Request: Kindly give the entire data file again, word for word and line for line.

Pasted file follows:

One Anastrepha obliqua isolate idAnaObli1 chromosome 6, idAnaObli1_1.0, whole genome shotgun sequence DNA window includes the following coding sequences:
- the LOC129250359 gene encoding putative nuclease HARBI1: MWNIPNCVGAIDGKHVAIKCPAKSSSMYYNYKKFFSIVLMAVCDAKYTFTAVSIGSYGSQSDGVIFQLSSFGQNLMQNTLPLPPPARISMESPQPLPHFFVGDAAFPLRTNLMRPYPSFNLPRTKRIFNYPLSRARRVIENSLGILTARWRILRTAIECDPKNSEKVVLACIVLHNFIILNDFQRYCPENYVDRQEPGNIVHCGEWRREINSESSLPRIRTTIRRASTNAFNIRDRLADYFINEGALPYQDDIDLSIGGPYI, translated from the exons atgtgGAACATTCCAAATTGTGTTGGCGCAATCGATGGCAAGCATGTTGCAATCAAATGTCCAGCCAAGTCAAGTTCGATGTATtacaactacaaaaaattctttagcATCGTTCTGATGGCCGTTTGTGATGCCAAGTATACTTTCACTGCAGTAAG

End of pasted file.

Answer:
One Anastrepha obliqua isolate idAnaObli1 chromosome 6, idAnaObli1_1.0, whole genome shotgun sequence DNA window includes the following coding sequences:
- the LOC129250359 gene encoding putative nuclease HARBI1: MWNIPNCVGAIDGKHVAIKCPAKSSSMYYNYKKFFSIVLMAVCDAKYTFTAVSIGSYGSQSDGVIFQLSSFGQNLMQNTLPLPPPARISMESPQPLPHFFVGDAAFPLRTNLMRPYPSFNLPRTKRIFNYPLSRARRVIENSLGILTARWRILRTAIECDPKNSEKVVLACIVLHNFIILNDFQRYCPENYVDRQEPGNIVHCGEWRREINSESSLPRIRTTIRRASTNAFNIRDRLADYFINEGALPYQDDIDLSIGGPYI, translated from the exons atgtgGAACATTCCAAATTGTGTTGGCGCAATCGATGGCAAGCATGTTGCAATCAAATGTCCAGCCAAGTCAAGTTCGATGTATtacaactacaaaaaattctttagcATCGTTCTGATGGCCGTTTGTGATGCCAAGTATACTTTCACTGCAGTAAG